What about those who haven’t left the church? The 2008 Pew Forum research indicated “Americans are very open. In terms of various paths to heaven, the majority tell us that there is not just one way to heaven. 70% of Americans including 57% of ‘evangelical Protestants’ believe this, while 68% believe there is more than one true way to interpret the teachings of their religions.”

Another revealing finding by the Pew Forum reflecting the dramatic postmodern turn is that 50% of Americans now say homosexuality should be accepted by society, while only 40% do not (“Massive Study Finds Most Americans Devout, Tolerant,” The Boston Globe, June 23, 2008). The recent decision by the Evangelical Lutheran Church to endorse openly homosexual pastors comes to mind.

In addition, Pew’s 2008 U.S. Religious Landscape Survey of 35,000 Americans also found a astonishing dismissal of orthodoxy: 70% said “many religions can lead to eternal life” and 68% said “there’s more than one true way to interpret the teachings of my religion.”  Unfortunately for the majority Jesus really did not leave that option open to us.

“Enter by the narrow gate. For the gate is wide and the way is easy that leads to destruction, and those who enter by it are many. For the gate is narrow and the way is hard that leads to life, and those who find it are few. ” (Matthew 7:13–14, ESV)

This is spiritual warfare and the hour is late.

About Cris Putnam
Logos Apologia is the ministry of Cris D. Putnam. The mission of Logos Apologia is to show that logic, science, history and faith are complementary, not contradictory and to bring that life-changing truth to everybody who wants to know.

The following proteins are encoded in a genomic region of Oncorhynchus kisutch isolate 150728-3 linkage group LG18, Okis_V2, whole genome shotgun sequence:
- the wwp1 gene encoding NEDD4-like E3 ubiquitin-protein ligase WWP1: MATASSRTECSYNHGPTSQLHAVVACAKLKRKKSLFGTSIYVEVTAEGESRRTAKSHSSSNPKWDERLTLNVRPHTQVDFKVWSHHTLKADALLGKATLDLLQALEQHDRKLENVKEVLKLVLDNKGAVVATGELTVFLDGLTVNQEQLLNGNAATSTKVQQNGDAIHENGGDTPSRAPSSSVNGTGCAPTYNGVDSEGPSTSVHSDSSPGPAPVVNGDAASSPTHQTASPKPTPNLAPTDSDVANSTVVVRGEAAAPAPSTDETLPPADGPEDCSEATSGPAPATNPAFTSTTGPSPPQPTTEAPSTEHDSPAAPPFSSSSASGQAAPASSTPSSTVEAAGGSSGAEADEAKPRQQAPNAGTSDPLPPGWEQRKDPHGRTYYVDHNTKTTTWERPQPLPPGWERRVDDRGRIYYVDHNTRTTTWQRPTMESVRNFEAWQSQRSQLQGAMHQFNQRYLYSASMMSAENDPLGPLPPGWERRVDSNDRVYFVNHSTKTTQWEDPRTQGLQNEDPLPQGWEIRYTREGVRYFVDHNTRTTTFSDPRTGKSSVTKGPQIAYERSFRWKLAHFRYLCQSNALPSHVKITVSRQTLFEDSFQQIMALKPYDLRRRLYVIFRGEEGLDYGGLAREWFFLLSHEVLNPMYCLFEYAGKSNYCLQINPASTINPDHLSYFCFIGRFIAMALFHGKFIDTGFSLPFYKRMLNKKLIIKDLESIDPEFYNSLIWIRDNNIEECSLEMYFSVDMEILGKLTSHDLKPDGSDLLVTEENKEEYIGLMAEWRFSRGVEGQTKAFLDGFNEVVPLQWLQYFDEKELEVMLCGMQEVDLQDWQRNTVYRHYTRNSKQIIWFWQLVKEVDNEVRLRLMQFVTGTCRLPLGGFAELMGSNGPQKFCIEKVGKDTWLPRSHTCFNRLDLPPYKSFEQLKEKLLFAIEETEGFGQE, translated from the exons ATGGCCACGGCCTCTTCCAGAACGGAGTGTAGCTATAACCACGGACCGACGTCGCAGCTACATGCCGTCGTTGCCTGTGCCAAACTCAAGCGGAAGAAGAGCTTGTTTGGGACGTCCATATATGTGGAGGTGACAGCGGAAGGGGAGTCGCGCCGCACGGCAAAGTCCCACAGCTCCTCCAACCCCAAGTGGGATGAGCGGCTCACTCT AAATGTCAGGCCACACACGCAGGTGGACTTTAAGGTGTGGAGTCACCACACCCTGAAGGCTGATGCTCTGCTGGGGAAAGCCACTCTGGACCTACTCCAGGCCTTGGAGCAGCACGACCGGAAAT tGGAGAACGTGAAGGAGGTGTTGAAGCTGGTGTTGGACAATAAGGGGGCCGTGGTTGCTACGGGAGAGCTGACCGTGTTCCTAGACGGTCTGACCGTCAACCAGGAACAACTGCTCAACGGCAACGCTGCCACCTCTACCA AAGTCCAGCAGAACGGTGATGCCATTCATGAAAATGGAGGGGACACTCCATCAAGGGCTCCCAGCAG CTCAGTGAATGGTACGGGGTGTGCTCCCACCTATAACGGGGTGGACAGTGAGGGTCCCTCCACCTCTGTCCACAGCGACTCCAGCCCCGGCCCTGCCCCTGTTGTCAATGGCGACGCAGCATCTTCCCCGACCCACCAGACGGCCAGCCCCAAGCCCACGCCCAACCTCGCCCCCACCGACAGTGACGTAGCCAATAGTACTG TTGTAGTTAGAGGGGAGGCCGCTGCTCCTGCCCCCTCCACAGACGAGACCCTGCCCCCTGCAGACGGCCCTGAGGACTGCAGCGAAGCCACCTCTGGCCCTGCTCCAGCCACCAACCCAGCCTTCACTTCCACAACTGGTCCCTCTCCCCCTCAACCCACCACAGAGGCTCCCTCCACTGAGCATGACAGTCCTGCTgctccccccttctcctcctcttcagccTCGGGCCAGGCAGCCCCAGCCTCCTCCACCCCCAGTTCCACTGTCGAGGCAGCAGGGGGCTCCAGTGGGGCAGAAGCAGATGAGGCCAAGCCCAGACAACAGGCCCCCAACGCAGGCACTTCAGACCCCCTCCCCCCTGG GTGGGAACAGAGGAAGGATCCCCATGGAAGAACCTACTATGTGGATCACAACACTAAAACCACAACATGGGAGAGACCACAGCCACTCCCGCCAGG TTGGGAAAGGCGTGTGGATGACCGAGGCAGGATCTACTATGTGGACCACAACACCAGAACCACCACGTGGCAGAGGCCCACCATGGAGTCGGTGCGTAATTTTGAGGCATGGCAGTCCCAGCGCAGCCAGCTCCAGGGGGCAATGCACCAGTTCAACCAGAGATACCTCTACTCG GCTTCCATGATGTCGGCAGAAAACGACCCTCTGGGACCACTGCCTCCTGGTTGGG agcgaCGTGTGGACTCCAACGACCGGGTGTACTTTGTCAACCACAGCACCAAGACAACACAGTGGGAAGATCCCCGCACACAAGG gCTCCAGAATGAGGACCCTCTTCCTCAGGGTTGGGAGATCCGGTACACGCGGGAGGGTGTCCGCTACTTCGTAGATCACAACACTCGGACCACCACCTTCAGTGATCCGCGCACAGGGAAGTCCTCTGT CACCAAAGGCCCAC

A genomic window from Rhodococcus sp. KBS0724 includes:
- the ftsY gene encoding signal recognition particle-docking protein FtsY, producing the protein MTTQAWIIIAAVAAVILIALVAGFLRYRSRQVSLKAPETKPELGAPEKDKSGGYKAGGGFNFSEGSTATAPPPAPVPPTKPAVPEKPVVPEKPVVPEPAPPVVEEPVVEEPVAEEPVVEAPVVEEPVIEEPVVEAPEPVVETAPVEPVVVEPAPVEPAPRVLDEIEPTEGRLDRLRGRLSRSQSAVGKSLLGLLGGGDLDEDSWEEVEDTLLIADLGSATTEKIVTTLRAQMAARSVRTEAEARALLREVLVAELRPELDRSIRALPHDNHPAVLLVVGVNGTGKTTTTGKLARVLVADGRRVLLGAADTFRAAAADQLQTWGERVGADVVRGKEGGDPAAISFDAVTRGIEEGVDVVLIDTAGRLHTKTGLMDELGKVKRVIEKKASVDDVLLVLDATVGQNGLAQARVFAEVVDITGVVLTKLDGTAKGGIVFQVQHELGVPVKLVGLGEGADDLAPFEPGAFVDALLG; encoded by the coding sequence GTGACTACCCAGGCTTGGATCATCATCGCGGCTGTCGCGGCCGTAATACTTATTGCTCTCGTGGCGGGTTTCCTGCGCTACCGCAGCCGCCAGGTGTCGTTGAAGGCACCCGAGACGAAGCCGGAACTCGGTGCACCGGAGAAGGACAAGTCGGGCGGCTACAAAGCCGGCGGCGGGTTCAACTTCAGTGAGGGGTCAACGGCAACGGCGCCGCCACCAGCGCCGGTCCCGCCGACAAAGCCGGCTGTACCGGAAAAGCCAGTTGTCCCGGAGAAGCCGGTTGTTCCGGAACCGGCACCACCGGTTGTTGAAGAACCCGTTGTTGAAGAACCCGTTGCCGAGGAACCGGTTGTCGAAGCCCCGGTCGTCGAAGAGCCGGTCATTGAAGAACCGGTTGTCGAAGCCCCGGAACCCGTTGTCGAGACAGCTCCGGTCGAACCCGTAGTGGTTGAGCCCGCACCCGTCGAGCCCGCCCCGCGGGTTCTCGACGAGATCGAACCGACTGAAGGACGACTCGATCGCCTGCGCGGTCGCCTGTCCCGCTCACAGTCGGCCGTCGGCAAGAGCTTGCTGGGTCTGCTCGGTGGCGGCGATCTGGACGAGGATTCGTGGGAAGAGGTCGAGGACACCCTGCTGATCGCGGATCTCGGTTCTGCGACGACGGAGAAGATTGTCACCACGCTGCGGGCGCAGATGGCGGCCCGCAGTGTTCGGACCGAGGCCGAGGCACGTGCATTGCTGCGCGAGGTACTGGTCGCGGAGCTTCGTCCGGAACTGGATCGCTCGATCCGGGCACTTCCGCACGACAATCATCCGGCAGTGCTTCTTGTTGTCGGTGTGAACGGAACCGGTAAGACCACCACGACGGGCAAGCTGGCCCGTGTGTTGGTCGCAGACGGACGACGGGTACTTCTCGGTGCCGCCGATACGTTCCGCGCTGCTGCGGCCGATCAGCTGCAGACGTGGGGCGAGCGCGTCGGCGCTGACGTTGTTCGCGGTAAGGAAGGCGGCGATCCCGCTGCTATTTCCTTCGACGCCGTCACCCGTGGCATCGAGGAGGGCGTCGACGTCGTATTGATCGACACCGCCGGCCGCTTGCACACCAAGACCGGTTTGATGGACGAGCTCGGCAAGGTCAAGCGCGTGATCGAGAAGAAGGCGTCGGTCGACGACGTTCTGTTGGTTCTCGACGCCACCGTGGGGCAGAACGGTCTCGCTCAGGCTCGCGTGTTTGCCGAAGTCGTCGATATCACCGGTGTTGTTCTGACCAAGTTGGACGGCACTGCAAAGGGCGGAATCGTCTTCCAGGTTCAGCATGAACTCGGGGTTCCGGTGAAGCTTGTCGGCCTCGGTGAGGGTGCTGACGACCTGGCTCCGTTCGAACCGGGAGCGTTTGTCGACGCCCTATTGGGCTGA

1. Randy Pena says:

    You know, I have to tell you, I really enjoy this blog and the insight from everyone who participates. I find it to be refreshing and very informative. I wish there were more blogs like it. Anyway, I felt it was about time I posted.

  2. Ephrem Hagos says:

    Being parts of the PROBLEM, neither theology, nor apologetics nor philosophy have the ANSWER! Indeed, they are all strongholds, false arguments and obstacles raised against the much more powerful knowledge of God given in Jesus Christ’s perfect and transfigurative death on the cross! (Matt. 16: 13-28; 17: 1-13; 26: 63-64; 27: 50-56)

    You are fighting a lost war.

    • Cris says:

      “Good philosophy must exist, if for no other reason, because bad philosophy needs to be answered,” – C.S. Lewis

      Jesus told us to love God with all of our minds. If Jesus and the apostles valued reasoned argumentation so should we. What exactly do you mean by that Ephrem?

  3. Brian says:

    How do you interpret 1 Peter 3:15 where we are commanded to always be ready to give a defense (or make a case) for the Gospel? The Bible commands apologetics — so how can that be a stronghold?

  4. Renee Hook says:

    Great post. I’m going back to your beginning of this blog to read all I missed! I am thinking I need to buy the book Reasonable Faith…